Huh? Dad wanted to take his daughter to visit her relatives in Zimbabwe, Mom objected and Dad agreed with Mom. And that’s what the court based its decision on to award legal custody to Mom? What basis?
Well, it seems the fact that Tinotenda wanted to take his daughter to visit her relatives is what tipped the scales of justice against him. He never took her, he just had the desire to do so. That’s what I mean about how astonishingly easy it is for fathers to lose parental rights.
Now, the good news is that the Vermont Supreme Court reversed the trial court’s decision. But it did so, not because of the amazingly trivial nature of what the judge based his/her decision on. The state’s Supreme Court reversed the lower court because the judge had conducted an online investigation of conditions in Zimbabwe, and that information wasn’t in evidence. So, if the online information had been in evidence, the trial court’s decision would stand, irrespective of the fact that both parents are clearly qualified to raise their daughter and get along well doing so.
And it’s here that I argue that the Danish approach might be better than ours. As I reported just a couple of days ago, Denmark passed a law governing allocation of parental responsibility back in 2007. It basically requires joint custody unless there’s actual proof of wrongdoing by one parent. It also requires judges to push parents to cooperate in decision-making.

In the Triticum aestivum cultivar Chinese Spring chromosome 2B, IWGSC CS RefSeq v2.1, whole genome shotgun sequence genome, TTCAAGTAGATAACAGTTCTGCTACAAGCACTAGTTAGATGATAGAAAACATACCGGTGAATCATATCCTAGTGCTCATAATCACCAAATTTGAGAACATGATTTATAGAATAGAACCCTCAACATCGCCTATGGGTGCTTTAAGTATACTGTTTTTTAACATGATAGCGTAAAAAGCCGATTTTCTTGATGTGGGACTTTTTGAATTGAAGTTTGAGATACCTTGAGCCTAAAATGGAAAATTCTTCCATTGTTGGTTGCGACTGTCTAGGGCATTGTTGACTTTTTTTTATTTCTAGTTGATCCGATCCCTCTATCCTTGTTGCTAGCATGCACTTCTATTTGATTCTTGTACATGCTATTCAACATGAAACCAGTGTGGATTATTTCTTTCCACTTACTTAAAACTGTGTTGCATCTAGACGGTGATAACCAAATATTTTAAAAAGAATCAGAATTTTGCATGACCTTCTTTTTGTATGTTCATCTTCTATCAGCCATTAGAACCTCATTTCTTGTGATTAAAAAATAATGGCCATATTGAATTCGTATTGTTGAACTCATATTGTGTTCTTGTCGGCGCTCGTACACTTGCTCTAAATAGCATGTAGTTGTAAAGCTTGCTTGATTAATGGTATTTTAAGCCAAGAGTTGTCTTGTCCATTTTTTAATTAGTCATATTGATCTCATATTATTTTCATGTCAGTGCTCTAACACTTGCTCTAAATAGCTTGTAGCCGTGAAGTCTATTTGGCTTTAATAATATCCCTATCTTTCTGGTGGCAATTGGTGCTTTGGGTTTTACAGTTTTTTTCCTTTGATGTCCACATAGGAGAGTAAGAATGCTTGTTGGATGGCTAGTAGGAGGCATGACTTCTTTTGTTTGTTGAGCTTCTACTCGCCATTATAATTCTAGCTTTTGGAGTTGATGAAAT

In so doing, it seems to abandon the concept of legal custody that requires a court to place decision-making authority in the hands of one parent only. And it’s exactly legal custody that the judge in the Rutanhira case was forced to decide even though he/she was clearly uncomfortable choosing between the two.
Remember, the judge said that there was really “little to choose” between the two parents. The Supreme Court sympathized;
We appreciate the difficulty facing the trial court–the challenge of choosing between two equally capable and caring parents.
I argue, and I believe Danish law agrees, that it shouldn’t have to choose. My understanding is that in Denmark, there would have been no issue. The parents had a minor disagreement, discussed it, thought it over and came to an agreement. There’s nothing for the court to decide. Indeed, if two Danish parents had brought a similar matter to a family court, my understanding is that they’d have been told to work it out between themselves which is what the Rutanhiras had done in the first place.
Look at what the American court had to do with an issue that’s surpassingly trivial: The trial court conducted a two-hour hearing, the court reporter recorded the testimony, the court made findings of fact and conclusions of law and entered a written order. All of that required the assistance of pricey attorneys. The order was appealed to the Vermont Supreme Court whose justices individually read the briefs and the trial transcript, decided to reverse and wrote down their opinion. Now the case returns to the trial court for further consideration.
That’s what the Vermont courts had to do. The Danish courts would never have heard about the matter because there was nothing to decide. The parents had worked it out between themselves. Simple, cheap and altogether lacking in conflict.
As I said in may previous piece, maybe the Danes are on to something.